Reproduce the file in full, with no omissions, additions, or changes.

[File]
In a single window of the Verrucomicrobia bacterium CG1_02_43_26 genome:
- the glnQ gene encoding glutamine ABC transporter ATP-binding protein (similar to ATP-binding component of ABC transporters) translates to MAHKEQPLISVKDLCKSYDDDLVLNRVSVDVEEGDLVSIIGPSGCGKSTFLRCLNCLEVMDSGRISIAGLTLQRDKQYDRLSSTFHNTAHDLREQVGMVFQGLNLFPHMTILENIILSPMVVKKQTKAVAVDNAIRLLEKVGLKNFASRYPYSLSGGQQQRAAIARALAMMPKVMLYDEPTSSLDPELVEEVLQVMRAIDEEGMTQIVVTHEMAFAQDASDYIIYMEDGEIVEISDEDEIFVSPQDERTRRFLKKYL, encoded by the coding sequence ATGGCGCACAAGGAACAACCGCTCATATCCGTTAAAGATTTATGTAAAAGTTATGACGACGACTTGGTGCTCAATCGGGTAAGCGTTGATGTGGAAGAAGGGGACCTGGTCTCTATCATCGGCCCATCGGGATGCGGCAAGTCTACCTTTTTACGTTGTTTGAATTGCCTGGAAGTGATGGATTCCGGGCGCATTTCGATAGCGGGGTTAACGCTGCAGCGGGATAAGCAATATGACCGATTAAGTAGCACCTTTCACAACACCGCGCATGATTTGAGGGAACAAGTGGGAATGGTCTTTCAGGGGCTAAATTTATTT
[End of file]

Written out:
In a single window of the Verrucomicrobia bacterium CG1_02_43_26 genome:
- the glnQ gene encoding glutamine ABC transporter ATP-binding protein (similar to ATP-binding component of ABC transporters) translates to MAHKEQPLISVKDLCKSYDDDLVLNRVSVDVEEGDLVSIIGPSGCGKSTFLRCLNCLEVMDSGRISIAGLTLQRDKQYDRLSSTFHNTAHDLREQVGMVFQGLNLFPHMTILENIILSPMVVKKQTKAVAVDNAIRLLEKVGLKNFASRYPYSLSGGQQQRAAIARALAMMPKVMLYDEPTSSLDPELVEEVLQVMRAIDEEGMTQIVVTHEMAFAQDASDYIIYMEDGEIVEISDEDEIFVSPQDERTRRFLKKYL, encoded by the coding sequence ATGGCGCACAAGGAACAACCGCTCATATCCGTTAAAGATTTATGTAAAAGTTATGACGACGACTTGGTGCTCAATCGGGTAAGCGTTGATGTGGAAGAAGGGGACCTGGTCTCTATCATCGGCCCATCGGGATGCGGCAAGTCTACCTTTTTACGTTGTTTGAATTGCCTGGAAGTGATGGATTCCGGGCGCATTTCGATAGCGGGGTTAACGCTGCAGCGGGATAAGCAATATGACCGATTAAGTAGCACCTTTCACAACACCGCGCATGATTTGAGGGAACAAGTGGGAATGGTCTTTCAGGGGCTAAATTTATTT